REFUGEE: A person who has been forced to leave their country in order to escape war, persecution or natural disaster.
This definition has been my understanding of a refugee for years and the images we see on US television paint a grim reality that thousands endure each year as they are impacted by the trauma forcing them from their homes.
In February, I was able to go and visit Mocha Club’s Country Director and staff who are working in northern Uganda with refugees fleeing the war in South Sudan. As we began our drive into the camps, my heart was ready for what my head was sure I was about to encounter.
Our journey led us to Adjumani, Uganda where I first met Anthony, an older man with a kind smile who looked to be in his late sixties. He was standing in front of the tarped structure he now calls home. Last September, when the fighting got close to his village in South Sudan, he sent his mother, his wife, and his five young children to safety in Uganda. He stayed behind, separated from his loved ones, salvaging what he could of their farm until army rebels took over three months later, forcing him to flee.
As Anthony shared his story, I could see the fear and heartbreak he had lived through on his face. He was not sure what he would find as he crossed the Nile and made his way to the processing tent at Adjumani where all new refugees must go to get registered and ask about their relatives. Did his mother survive the trek three months ago? Were all of his children still alive? Would his wife be there? It’s a reality I truly can’t fathom.
Anthony’s story lined up with what I have seen on TV or witnessed in other camps before. I had expected Adjumani to be unfathomable: hundreds of thousands of South Sudanese refugees; makeshift communities dotted with tarped roofs; tons of stories just like Anthony’s.
I’ve been in many places like this before – places where poverty, war and trauma are overwhelming and it looks like – it feels like – all hope is lost. In these camps, there is a tension that exists and becomes normal. Refugee vs. Peacekeeper. Refugee vs. Refugee. Refugee vs. Local. This tension is often even tangibly represented by a huge fence around the camp – not to keep refugees safe, but to keep them in. In this reality, a refugee is fighting to survive – they never even dream about thriving.
Adjumani is different.
As Tito, our South Sudan Country Director, showed me around, I began to see things I had not expected. I saw smiles, I saw community, I saw – HOPE. Tito pointed out opportunity, vision, dreams, and plans for a future here. He was breathing hope to life.
I struggled to reconcile what I had expected with what was right in front of me, then it hit me… these people’s lives had been entirely wrecked, forever altered. But they were finally at a place where they could stop running.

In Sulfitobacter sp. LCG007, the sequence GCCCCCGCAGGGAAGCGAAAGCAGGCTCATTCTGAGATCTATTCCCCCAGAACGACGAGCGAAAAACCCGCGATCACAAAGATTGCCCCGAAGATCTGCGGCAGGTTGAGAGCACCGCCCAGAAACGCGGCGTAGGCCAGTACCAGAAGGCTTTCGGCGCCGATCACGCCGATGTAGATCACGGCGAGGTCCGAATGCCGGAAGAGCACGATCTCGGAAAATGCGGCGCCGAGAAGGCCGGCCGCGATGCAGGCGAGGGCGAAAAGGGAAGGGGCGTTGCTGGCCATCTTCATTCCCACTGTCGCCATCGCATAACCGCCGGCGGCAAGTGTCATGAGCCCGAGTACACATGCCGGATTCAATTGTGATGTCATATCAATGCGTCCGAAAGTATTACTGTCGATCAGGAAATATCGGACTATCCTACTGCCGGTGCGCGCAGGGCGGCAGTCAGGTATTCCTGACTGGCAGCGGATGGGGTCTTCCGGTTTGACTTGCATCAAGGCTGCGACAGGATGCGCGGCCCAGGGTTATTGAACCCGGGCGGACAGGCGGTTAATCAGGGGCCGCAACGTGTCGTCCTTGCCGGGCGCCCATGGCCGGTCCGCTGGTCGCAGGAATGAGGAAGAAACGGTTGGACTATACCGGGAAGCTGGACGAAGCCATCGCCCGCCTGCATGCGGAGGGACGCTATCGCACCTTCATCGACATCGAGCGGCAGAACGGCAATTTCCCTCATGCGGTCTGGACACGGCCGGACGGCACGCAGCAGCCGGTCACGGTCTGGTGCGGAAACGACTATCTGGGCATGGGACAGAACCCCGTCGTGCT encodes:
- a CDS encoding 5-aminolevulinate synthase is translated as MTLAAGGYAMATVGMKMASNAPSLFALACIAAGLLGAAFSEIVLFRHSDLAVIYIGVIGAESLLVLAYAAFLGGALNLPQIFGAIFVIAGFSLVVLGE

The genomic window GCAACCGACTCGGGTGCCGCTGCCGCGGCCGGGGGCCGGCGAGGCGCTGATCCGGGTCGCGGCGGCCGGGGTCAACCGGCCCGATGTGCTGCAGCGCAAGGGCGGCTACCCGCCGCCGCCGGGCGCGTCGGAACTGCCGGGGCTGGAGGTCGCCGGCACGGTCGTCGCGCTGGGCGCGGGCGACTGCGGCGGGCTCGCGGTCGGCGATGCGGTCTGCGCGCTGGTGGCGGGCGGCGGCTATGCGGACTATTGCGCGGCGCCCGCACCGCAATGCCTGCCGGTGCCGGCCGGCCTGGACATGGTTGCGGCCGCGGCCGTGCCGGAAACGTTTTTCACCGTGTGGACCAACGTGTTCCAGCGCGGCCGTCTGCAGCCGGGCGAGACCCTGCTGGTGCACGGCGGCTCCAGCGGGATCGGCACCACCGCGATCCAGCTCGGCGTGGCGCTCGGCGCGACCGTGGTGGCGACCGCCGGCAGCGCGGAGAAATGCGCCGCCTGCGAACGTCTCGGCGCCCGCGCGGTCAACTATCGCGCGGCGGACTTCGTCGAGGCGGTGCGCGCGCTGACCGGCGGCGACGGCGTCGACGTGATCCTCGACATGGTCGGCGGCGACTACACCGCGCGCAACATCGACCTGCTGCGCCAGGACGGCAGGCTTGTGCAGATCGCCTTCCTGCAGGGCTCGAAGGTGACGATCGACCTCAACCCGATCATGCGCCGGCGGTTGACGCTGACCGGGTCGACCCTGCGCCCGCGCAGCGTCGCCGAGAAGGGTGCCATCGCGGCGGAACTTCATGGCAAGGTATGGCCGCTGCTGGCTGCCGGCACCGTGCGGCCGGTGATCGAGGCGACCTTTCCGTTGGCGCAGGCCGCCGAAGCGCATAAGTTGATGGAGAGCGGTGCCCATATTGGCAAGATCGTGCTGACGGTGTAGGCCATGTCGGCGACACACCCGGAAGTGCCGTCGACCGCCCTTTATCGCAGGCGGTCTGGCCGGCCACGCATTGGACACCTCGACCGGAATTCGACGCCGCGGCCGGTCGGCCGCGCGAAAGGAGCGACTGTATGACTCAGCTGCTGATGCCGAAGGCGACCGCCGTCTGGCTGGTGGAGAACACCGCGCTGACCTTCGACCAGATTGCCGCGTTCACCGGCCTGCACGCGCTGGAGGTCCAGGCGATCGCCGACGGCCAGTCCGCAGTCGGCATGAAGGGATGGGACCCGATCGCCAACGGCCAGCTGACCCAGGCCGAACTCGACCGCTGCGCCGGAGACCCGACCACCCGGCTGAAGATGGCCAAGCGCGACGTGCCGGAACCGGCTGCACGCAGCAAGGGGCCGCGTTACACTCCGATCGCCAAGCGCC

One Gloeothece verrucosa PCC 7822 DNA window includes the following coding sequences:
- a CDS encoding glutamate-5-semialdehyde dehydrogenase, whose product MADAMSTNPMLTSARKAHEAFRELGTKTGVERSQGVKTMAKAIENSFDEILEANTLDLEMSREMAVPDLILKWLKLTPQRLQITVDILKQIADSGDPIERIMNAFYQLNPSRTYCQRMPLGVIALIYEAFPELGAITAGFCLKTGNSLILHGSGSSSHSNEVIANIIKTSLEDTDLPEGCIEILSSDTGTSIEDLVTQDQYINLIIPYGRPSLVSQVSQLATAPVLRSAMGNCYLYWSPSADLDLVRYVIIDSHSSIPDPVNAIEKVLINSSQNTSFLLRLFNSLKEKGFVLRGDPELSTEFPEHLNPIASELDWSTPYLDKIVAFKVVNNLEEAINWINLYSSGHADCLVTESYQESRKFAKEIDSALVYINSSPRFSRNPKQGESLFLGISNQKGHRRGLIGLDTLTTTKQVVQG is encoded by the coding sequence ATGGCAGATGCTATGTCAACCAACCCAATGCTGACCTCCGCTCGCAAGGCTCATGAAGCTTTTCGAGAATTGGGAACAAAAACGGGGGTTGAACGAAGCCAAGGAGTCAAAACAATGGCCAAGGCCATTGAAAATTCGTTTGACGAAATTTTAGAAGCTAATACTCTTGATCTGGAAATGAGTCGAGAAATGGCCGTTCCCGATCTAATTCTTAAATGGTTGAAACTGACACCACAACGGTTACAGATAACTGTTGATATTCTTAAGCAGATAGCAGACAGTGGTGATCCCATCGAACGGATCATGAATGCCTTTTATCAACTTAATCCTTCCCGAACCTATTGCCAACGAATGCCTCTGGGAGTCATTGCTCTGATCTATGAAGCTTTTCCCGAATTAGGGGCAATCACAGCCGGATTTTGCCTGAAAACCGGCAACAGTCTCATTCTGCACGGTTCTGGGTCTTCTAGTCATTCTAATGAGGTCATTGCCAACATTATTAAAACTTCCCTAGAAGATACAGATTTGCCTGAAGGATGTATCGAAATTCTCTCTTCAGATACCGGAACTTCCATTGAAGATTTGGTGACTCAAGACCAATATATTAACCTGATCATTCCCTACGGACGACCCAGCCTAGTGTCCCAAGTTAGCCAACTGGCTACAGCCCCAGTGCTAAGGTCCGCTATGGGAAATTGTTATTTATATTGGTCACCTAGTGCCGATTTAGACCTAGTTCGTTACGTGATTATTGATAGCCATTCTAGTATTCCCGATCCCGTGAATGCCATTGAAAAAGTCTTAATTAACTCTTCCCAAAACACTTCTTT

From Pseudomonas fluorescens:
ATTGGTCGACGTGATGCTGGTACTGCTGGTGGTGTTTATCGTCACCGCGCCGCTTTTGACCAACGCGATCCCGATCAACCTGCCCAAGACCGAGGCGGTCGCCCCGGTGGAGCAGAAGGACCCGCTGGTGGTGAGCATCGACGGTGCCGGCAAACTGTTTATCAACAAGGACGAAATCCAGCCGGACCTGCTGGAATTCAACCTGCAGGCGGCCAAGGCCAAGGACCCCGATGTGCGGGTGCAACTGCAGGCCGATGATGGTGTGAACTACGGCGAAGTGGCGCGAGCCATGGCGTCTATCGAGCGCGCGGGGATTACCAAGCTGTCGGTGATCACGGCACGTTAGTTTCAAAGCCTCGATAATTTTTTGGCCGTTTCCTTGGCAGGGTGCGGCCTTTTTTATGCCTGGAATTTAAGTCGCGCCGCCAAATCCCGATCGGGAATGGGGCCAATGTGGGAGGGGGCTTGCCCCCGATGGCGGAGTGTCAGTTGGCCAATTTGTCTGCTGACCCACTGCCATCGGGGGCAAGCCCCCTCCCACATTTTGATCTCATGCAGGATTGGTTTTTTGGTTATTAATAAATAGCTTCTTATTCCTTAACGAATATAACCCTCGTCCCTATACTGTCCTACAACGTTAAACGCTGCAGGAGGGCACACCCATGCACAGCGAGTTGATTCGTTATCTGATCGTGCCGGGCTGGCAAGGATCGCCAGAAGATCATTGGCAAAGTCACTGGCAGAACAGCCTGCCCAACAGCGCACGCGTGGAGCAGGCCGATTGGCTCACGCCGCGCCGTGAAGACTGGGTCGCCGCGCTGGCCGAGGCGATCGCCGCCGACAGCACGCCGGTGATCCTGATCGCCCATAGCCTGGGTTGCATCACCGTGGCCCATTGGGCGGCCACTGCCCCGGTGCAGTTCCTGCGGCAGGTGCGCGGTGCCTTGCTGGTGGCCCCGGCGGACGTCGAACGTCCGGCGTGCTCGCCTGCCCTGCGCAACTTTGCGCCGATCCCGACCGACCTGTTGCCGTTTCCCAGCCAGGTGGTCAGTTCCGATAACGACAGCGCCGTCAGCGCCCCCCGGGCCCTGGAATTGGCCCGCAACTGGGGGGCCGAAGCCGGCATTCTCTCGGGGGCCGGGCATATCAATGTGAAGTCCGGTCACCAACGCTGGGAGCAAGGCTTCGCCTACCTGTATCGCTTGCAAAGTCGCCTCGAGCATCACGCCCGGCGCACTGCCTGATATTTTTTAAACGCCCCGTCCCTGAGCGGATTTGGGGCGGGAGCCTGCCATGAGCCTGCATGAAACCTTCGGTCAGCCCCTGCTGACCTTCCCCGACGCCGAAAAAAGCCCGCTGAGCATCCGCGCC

Hundreds of thousands of people like Anthony had fought to make it here. But when they arrived, they found kindness and were offered land next to their Ugandan neighbors. I was able to ask several Ugandans, “Why are you so willing to share your land, your schools, your economy with so many South Sudanese refugees?” Their response? “Because ten years ago, they did that for us.”
For decades, this region has lived with civil war, with night commutes and child soldiers. Where we see a line separating South Sudan and Uganda, they don’t see anything. They lived here long before that line was drawn; they’ve been neighbors for centuries; they’ve hosted each other in times of crisis. And they continue to do so — because when all else fails, community remains.
I now had a new understanding and appreciation for refugees. While what I saw was different than my expectations, it did not diminish the very real needs, which are still present. Remember those tarp roofs? Tito shared with us that they only last three months and an immediate need in the refugee community is to find a solution for them.Thanks to you and the Mocha Club community we have been able to provide zinc roofs for many of the refugee families.
Oh, and Anthony? His family is one that will benefit from the zinc roofs – the roofs that are a result of your mochas. That’s me, Anthony, and his wife Betty in front of their current home, tarp and all. Soon that tarp will be replaced by the zinc sheets he has received. And for the next ten years, those zinc sheets – your mochas – will be the solid roof over his family in this community that has become their home.
I asked Tito what was next – for the refugees and for how Mocha Club could support them beyond a solid roof under which their families could lay their heads. He said he dreams of a place where they can rest their hearts as well. So he is beginning to teach these refugees how to walk through their stories of trauma and loss and begin to heal.
Mocha Club’s community leader writes…Mvera is home to 300 villages in central Malawi. It is pretty difficult to get water in this area — because it is a hilly area full of rocks, the water springs dry out during the dry season and boreholes are hard to drill. There are two wells: one that functions and one that doesn’t and has been broken for years. So the 300 villages in Mvera all rely on this one functioning well — including those who live 3+ miles away from it.